San Bernardino attacker’s friend expected to be charged, officials say
SAN BERNARDINO, Calif. — Federal prosecutors are expected to file charges against a friend and former neighbor of San Bernardino attacker Syed Rizwan Farook, law enforcement officials told CNN Thursday.
The charges against Enrique Marquez are expected to partly be based on allegations that Marquez had bought two rifles that Farook and Farook’s wife used in the December 2 mass shooting and terror attack that left 14 people dead in the Southern California city.
Details about when the charges would be filed weren’t immediately available.
Marquez, 24, has told investigators he didn’t know about the plans for the San Bernardino attack, U.S. officials have said.
But he has acknowledged that he bought the two AR-15s for Farook several years ago, and he told investigators about a 2012 attack plot that he says he and Farook conceived but did not carry out, U.S. officials told CNN.
Since the San Bernardino shootings, he has waived his Miranda rights, cooperated with investigators and provided information, according to the officials. Marquez also checked himself into a mental health facility.
Farook and his wife, Tashfeen Malik, opened fire on Farook’s coworkers at a work event December 2. Police shot and killed them hours later.
The massacre was a terror attack, authorities say. Both U.S.-born Farook and Pakistan native Malik expressed commitment to Islamic jihad and martyrdom in direct, private online messages in late 2013, months before Malik moved to the United States to live with Farook, FBI Director James Comey has said.
Malik also pledged allegiance to ISIS leader Abu Bakr al-Badghadi in a Facebook post as the San Bernardino attack was happening, three U.S. officials familiar with the investigation told CNN.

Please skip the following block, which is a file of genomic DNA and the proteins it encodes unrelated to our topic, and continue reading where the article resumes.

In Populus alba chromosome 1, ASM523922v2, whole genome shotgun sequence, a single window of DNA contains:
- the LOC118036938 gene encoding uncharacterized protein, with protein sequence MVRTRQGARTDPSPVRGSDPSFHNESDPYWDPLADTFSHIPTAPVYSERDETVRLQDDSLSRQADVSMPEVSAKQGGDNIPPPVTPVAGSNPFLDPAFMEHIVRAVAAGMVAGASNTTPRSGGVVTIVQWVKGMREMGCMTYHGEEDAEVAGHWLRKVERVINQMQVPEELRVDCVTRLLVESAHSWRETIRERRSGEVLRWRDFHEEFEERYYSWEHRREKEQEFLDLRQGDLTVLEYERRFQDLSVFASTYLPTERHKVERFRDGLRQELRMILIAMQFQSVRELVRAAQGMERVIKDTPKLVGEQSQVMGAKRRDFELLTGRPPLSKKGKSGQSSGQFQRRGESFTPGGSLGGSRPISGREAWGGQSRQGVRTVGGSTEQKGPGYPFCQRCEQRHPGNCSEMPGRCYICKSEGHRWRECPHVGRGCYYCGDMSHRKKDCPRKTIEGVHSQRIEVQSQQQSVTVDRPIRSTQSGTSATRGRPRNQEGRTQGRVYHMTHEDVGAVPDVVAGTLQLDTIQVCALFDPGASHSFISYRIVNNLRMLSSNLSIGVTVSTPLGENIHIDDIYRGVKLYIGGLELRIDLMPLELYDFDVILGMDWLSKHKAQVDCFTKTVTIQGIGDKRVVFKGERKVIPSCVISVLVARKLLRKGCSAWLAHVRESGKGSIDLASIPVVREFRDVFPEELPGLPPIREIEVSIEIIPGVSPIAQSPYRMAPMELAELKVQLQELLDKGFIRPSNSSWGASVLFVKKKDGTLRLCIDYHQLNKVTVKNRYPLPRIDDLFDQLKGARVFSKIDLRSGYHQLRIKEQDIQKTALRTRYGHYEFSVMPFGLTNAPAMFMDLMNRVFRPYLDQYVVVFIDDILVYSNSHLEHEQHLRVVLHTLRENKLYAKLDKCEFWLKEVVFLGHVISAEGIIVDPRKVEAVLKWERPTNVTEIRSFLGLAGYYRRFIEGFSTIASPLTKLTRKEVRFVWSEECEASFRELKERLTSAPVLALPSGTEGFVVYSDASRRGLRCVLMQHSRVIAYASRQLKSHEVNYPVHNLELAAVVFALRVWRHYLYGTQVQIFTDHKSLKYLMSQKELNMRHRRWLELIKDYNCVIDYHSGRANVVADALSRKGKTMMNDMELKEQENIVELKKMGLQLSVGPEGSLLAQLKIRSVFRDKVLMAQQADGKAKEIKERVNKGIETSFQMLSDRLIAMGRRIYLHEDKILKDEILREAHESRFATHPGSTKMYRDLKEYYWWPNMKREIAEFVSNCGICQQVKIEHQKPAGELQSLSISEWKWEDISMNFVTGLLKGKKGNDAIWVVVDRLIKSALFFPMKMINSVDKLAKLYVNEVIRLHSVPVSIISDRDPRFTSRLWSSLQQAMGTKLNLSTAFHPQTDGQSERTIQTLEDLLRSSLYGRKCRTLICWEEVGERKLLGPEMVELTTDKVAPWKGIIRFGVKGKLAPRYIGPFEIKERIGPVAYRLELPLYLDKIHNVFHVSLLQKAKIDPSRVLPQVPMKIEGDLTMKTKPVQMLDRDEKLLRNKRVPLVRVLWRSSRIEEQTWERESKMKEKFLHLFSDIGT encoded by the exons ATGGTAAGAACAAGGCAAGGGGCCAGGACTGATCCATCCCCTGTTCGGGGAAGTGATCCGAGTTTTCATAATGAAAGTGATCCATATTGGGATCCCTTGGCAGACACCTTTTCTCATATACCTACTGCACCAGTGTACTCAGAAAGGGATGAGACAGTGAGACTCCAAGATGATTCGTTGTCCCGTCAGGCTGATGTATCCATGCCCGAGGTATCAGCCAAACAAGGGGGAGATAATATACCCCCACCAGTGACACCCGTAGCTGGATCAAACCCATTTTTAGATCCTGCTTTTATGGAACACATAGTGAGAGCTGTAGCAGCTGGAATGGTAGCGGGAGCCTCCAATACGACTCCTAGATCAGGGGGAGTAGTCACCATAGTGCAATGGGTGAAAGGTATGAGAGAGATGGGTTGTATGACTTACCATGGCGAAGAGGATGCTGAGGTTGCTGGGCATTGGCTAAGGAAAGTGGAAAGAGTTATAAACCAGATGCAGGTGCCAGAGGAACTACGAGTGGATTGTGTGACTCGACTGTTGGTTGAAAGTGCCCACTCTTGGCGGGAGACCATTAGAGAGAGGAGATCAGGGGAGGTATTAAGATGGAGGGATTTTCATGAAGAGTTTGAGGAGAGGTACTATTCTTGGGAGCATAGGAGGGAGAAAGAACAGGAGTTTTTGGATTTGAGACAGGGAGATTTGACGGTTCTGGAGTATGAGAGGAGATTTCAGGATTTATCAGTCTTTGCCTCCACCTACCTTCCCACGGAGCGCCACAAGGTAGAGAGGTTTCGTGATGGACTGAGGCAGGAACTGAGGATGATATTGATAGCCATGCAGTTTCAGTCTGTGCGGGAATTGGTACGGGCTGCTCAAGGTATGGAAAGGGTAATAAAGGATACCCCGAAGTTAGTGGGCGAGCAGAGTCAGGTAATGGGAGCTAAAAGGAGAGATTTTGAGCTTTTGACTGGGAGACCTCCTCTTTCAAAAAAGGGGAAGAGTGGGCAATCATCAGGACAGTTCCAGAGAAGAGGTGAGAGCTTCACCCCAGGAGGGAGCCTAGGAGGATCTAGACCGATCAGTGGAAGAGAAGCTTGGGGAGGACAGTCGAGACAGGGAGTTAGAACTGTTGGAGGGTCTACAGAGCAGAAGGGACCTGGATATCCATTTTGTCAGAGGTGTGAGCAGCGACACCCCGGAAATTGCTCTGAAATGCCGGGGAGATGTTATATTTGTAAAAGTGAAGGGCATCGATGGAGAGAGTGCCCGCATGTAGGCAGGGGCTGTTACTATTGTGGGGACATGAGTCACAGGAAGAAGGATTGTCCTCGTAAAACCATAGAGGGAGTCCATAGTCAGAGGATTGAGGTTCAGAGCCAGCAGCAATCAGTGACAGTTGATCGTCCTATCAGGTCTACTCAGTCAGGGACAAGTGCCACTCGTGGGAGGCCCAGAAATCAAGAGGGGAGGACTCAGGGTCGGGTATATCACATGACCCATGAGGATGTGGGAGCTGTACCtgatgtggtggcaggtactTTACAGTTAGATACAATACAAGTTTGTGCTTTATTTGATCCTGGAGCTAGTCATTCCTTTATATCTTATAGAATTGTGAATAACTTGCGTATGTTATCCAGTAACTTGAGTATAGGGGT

Authorities still are trying to learn more about whom the killers interacted with, how they hatched and carried out the plot and why.
Neighbors, rifles and pipe bombs
Until recent months, Marquez and Farook were neighbors in Riverside, California. Investigators have been delving into Marquez’s relationship with Farook, but authorities have not accused him of plotting or knowing about plans for the San Bernardino attack.
Marquez was a state-licensed security guard until his license expired last year. At one point he converted to Islam and attended the same mosque as other members of the Farook family, though a mosque facility manager told CNN that Marquez stopped attending the mosque about two years ago.
Marquez bought one rifle in 2011 and another later, and gave both to Farook but did not report the transfer of ownership, two law enforcement officials told CNN on condition of anonymity.
Such transactions could be a violation of California law, the officials said.
He also told investigators that he used to build pipe bombs with Farook, portraying himself and his friend as hobbyists experimenting with building the devices, law enforcement officials said.
Marquez said he had nothing to do with the pipe bombs that authorities found at Farook’s home after the December 2 attack, or the ones that apparently failed to go off at the site of the shooting, the officials said.
Marquez also told investigators that he and Farook were planning a terror attack in 2012, and that the two abandoned their plans in part because they were spooked by the arrests of four Riverside-area men charged with attempting to travel abroad to carry out jihad, officials told CNN on condition of anonymity.
Farook knew at least one of those men, officials told CNN.
Investigators have been trying to corroborate Marquez’s information and, as of last week, hadn’t verified details of the alleged 2012 plot. Officials cautioned that Marquez’s claim of a 2012 plot could turn out to be false.
President Barack Obama is expected to travel to San Bernardino on Friday to meet privately with families of the victims of this month’s attack.